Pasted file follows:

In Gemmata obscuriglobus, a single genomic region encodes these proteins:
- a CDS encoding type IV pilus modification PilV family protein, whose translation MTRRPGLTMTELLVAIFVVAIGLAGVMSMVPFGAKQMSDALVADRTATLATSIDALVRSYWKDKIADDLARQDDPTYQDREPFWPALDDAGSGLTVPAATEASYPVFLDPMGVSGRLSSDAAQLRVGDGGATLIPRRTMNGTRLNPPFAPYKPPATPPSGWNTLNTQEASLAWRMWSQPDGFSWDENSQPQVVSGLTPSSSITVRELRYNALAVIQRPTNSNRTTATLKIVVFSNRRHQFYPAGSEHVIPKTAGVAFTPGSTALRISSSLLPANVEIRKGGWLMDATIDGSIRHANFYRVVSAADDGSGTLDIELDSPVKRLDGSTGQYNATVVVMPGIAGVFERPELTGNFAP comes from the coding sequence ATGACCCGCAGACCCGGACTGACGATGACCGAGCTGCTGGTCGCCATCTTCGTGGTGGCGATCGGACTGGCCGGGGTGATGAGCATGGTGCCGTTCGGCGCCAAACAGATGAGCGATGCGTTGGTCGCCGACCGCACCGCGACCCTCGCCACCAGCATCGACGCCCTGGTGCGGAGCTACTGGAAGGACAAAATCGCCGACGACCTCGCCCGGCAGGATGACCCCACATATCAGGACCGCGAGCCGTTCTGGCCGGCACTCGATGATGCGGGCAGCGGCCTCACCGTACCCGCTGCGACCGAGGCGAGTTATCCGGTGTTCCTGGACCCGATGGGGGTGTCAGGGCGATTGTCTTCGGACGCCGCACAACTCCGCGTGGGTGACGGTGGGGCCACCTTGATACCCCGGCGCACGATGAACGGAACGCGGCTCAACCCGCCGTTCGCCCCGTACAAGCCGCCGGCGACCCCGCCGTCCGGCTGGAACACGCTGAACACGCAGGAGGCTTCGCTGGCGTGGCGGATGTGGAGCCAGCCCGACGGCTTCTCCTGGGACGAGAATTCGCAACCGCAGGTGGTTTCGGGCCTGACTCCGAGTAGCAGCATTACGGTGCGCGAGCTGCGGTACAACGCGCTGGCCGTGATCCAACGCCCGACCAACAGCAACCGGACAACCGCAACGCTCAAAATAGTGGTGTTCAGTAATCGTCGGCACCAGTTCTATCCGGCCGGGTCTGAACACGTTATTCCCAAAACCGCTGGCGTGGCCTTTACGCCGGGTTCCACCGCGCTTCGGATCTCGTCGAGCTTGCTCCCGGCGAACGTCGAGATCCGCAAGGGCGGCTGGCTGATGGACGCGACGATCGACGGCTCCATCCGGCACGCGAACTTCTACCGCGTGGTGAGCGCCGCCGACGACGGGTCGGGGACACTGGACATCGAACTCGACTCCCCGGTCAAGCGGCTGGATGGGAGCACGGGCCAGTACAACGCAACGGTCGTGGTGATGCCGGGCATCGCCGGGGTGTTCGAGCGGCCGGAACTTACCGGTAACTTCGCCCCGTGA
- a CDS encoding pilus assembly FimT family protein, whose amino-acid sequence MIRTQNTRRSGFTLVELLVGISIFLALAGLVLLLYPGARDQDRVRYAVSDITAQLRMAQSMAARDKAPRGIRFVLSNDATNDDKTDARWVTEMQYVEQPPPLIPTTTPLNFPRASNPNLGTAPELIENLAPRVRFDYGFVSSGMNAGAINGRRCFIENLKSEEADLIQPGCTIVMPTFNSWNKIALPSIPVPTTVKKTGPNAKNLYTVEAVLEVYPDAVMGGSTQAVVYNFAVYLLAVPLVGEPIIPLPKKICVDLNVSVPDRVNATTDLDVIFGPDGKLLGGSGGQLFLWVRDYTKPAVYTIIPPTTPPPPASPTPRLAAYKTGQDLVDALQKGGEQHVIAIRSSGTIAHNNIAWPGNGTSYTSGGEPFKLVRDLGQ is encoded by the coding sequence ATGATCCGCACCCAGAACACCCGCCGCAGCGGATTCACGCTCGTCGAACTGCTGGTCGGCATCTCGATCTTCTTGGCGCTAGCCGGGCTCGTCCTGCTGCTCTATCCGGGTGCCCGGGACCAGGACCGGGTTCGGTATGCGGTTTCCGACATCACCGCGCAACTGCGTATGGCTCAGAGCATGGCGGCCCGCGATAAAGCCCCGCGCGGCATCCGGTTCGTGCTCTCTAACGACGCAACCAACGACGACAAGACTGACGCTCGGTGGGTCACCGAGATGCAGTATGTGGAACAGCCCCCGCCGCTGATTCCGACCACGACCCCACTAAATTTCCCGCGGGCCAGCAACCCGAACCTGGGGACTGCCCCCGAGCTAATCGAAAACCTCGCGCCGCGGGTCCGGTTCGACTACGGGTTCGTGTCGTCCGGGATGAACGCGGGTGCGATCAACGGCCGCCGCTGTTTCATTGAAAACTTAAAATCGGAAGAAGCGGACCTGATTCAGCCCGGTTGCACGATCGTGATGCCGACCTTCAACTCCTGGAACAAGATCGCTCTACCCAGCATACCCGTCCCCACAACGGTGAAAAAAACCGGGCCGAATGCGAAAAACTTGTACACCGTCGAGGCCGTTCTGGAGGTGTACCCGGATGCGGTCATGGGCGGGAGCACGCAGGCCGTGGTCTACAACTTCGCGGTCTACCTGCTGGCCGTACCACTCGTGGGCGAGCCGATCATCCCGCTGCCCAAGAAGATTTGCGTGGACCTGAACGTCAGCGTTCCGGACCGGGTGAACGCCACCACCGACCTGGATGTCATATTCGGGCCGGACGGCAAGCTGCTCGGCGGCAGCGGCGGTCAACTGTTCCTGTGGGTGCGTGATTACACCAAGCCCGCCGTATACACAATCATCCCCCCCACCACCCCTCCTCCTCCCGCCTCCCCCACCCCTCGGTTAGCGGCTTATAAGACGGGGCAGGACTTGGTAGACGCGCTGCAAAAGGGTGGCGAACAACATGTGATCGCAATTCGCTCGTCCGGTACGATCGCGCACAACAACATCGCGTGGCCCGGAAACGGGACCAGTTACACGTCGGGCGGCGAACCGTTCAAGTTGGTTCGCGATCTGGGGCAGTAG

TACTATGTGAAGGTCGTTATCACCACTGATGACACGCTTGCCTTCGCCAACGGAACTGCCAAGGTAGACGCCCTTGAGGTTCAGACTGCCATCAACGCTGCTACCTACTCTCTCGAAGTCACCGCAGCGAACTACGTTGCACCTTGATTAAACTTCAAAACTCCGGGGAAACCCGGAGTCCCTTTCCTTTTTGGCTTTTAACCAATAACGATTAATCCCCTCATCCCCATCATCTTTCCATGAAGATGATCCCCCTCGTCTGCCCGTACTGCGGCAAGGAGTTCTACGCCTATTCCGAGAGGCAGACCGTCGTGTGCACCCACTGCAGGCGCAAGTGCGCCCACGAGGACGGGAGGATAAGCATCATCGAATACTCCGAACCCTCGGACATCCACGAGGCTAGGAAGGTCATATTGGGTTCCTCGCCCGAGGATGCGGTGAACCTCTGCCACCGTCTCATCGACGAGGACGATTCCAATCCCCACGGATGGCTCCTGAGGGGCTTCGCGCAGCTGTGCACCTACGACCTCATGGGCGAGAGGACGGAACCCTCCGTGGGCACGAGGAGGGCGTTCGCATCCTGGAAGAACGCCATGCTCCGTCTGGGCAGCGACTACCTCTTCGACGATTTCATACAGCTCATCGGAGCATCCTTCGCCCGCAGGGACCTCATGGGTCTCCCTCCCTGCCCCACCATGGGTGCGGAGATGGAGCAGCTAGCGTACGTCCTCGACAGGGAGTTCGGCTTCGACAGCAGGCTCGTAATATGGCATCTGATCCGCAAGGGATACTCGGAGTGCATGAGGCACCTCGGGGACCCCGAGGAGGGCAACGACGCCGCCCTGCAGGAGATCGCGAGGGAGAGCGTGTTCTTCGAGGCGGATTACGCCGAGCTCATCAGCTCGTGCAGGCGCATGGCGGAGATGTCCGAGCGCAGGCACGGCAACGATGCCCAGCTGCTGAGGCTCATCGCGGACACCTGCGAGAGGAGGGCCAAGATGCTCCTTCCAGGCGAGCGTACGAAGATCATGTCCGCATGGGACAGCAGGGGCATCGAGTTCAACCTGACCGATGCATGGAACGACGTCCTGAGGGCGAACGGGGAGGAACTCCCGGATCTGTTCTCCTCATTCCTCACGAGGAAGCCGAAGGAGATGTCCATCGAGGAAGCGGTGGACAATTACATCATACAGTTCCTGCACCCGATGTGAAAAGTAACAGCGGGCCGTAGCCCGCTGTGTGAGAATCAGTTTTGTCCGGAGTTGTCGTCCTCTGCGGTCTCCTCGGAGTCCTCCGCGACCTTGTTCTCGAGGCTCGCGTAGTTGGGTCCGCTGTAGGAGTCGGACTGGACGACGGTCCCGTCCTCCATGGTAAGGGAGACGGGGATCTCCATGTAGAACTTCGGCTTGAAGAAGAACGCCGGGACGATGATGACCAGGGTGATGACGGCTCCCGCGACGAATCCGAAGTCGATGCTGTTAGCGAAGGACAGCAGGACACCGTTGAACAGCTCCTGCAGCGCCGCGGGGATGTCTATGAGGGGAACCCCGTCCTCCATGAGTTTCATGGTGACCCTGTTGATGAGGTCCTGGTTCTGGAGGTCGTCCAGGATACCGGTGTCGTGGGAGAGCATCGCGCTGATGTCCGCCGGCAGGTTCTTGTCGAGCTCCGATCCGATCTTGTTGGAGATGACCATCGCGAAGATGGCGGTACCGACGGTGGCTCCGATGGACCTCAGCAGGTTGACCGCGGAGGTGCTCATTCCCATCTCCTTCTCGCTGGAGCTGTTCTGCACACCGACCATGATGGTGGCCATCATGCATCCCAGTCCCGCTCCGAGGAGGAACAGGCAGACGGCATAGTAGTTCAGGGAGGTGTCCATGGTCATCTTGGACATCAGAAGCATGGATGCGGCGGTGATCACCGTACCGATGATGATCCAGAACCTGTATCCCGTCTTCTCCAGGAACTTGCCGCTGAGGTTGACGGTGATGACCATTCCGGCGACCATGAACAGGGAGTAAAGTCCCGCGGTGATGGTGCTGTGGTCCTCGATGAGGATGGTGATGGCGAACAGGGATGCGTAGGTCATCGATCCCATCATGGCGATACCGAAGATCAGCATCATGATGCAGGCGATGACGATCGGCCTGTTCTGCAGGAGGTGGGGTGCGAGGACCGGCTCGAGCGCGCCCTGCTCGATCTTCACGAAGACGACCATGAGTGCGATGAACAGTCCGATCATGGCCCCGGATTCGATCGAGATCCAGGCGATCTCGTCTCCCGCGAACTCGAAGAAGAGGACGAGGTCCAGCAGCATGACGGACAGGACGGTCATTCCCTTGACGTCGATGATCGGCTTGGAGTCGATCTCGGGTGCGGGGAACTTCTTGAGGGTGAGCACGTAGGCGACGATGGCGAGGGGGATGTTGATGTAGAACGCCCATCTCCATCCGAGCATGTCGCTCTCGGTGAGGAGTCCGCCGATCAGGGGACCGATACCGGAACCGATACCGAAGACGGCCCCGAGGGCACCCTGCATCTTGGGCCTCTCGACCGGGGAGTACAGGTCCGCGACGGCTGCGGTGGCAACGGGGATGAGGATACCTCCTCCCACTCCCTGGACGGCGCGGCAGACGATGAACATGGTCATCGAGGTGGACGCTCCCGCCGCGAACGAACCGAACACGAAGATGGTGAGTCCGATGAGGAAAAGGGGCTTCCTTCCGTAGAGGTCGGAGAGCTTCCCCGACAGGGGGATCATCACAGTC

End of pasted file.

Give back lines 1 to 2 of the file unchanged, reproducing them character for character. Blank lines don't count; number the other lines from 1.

In Gemmata obscuriglobus, a single genomic region encodes these proteins:
- a CDS encoding type IV pilus modification PilV family protein, whose translation MTRRPGLTMTELLVAIFVVAIGLAGVMSMVPFGAKQMSDALVADRTATLATSIDALVRSYWKDKIADDLARQDDPTYQDREPFWPALDDAGSGLTVPAATEASYPVFLDPMGVSGRLSSDAAQLRVGDGGATLIPRRTMNGTRLNPPFAPYKPPATPPSGWNTLNTQEASLAWRMWSQPDGFSWDENSQPQVVSGLTPSSSITVRELRYNALAVIQRPTNSNRTTATLKIVVFSNRRHQFYPAGSEHVIPKTAGVAFTPGSTALRISSSLLPANVEIRKGGWLMDATIDGSIRHANFYRVVSAADDGSGTLDIELDSPVKRLDGSTGQYNATVVVMPGIAGVFERPELTGNFAP comes from the coding sequence ATGACCCGCAGACCCGGACTGACGATGACCGAGCTGCTGGTCGCCATCTTCGTGGTGGCGATCGGACTGGCCGGGGTGATGAGCATGGTGCCGTTCGGCGCCAAACAGATGAGCGATGCGTTGGTCGCCGACCGCACCGCGACCCTCGCCACCAGCATCGACGCCCTGGTGCGGAGCTACTGGAAGGACAAAATCGCCGACGACCTCGCCCGGCAGGATGACCCCACATATCAGGACCGCGAGCCGTTCTGGCCGGCACTCGATGATGCGGGCAGCGGCCTCACCGTACCCGCTGCGACCGAGGCGAGTTATCCGGTGTTCCTGGACCCGATGGGGGTGTCAGGGCGATTGTCTTCGGACGCCGCACAACTCCGCGTGGGTGACGGTGGGGCCACCTTGATACCCCGGCGCACGATGAACGGAACGCGGCTCAACCCGCCGTTCGCCCCGTACAAGCCGCCGGCGACCCCGCCGTCCGGCTGGAACACGCTGAACACGCAGGAGGCTTCGCTGGCGTGGCGGATGTGGAGCCAGCCCGACGGCTTCTCCTGGGACGAGAATTCGCAACCGCAGGTGGTTTCGGGCCTGACTCCGAGTAGCAGCATTACGGTGCGCGAGCTGCGGTACAACGCGCTGGCCGTGATCCAACGCCCGACCAACAGCAACCGGACAACCGCAACGCTCAAAATAGTGGTGTTCAGTAATCGTCGGCACCAGTTCTATCCGGCCGGGTCTGAACACGTTATTCCCAAAACCGCTGGCGTGGCCTTTACGCCGGGTTCCACCGCGCTTCGGATCTCGTCGAGCTTGCTCCCGGCGAACGTCGAGATCCGCAAGGGCGGCTGGCTGATGGACGCGACGATCGACGGCTCCATCCGGCACGCGAACTTCTACCGCGTGGTGAGCGCCGCCGACGACGGGTCGGGGACACTGGACATCGAACTCGACTCCCCGGTCAAGCGGCTGGATGGGAGCACGGGCCAGTACAACGCAACGGTCGTGGTGATGCCGGGCATCGCCGGGGTGTTCGAGCGGCCGGAACTTACCGGTAACTTCGCCCCGTGA